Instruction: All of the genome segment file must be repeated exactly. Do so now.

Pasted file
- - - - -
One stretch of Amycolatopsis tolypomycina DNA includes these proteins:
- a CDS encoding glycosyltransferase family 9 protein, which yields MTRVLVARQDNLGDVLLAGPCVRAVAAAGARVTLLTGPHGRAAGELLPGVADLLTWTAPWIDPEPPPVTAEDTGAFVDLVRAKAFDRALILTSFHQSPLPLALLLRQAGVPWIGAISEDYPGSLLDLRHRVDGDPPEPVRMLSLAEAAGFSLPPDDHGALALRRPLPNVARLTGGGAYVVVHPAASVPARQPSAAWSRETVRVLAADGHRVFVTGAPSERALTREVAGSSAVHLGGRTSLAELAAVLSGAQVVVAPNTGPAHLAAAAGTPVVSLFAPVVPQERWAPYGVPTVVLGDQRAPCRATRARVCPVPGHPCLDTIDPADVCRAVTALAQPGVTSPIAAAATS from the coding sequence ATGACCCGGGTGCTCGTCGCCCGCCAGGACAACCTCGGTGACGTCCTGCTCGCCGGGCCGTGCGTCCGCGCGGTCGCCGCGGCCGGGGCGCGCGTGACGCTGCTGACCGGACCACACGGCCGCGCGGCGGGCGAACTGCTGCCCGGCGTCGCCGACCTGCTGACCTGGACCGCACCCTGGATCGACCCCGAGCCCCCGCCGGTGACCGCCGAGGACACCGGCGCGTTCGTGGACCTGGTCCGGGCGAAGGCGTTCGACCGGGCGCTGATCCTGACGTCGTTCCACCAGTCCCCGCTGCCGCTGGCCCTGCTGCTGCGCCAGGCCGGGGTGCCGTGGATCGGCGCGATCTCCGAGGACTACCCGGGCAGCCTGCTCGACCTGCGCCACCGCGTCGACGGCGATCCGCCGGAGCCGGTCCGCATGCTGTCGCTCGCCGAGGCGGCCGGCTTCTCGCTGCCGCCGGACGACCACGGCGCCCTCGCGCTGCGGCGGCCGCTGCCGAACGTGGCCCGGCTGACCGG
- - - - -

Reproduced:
One stretch of Amycolatopsis tolypomycina DNA includes these proteins:
- a CDS encoding glycosyltransferase family 9 protein, which yields MTRVLVARQDNLGDVLLAGPCVRAVAAAGARVTLLTGPHGRAAGELLPGVADLLTWTAPWIDPEPPPVTAEDTGAFVDLVRAKAFDRALILTSFHQSPLPLALLLRQAGVPWIGAISEDYPGSLLDLRHRVDGDPPEPVRMLSLAEAAGFSLPPDDHGALALRRPLPNVARLTGGGAYVVVHPAASVPARQPSAAWSRETVRVLAADGHRVFVTGAPSERALTREVAGSSAVHLGGRTSLAELAAVLSGAQVVVAPNTGPAHLAAAAGTPVVSLFAPVVPQERWAPYGVPTVVLGDQRAPCRATRARVCPVPGHPCLDTIDPADVCRAVTALAQPGVTSPIAAAATS from the coding sequence ATGACCCGGGTGCTCGTCGCCCGCCAGGACAACCTCGGTGACGTCCTGCTCGCCGGGCCGTGCGTCCGCGCGGTCGCCGCGGCCGGGGCGCGCGTGACGCTGCTGACCGGACCACACGGCCGCGCGGCGGGCGAACTGCTGCCCGGCGTCGCCGACCTGCTGACCTGGACCGCACCCTGGATCGACCCCGAGCCCCCGCCGGTGACCGCCGAGGACACCGGCGCGTTCGTGGACCTGGTCCGGGCGAAGGCGTTCGACCGGGCGCTGATCCTGACGTCGTTCCACCAGTCCCCGCTGCCGCTGGCCCTGCTGCTGCGCCAGGCCGGGGTGCCGTGGATCGGCGCGATCTCCGAGGACTACCCGGGCAGCCTGCTCGACCTGCGCCACCGCGTCGACGGCGATCCGCCGGAGCCGGTCCGCATGCTGTCGCTCGCCGAGGCGGCCGGCTTCTCGCTGCCGCCGGACGACCACGGCGCCCTCGCGCTGCGGCGGCCGCTGCCGAACGTGGCCCGGCTGACCGG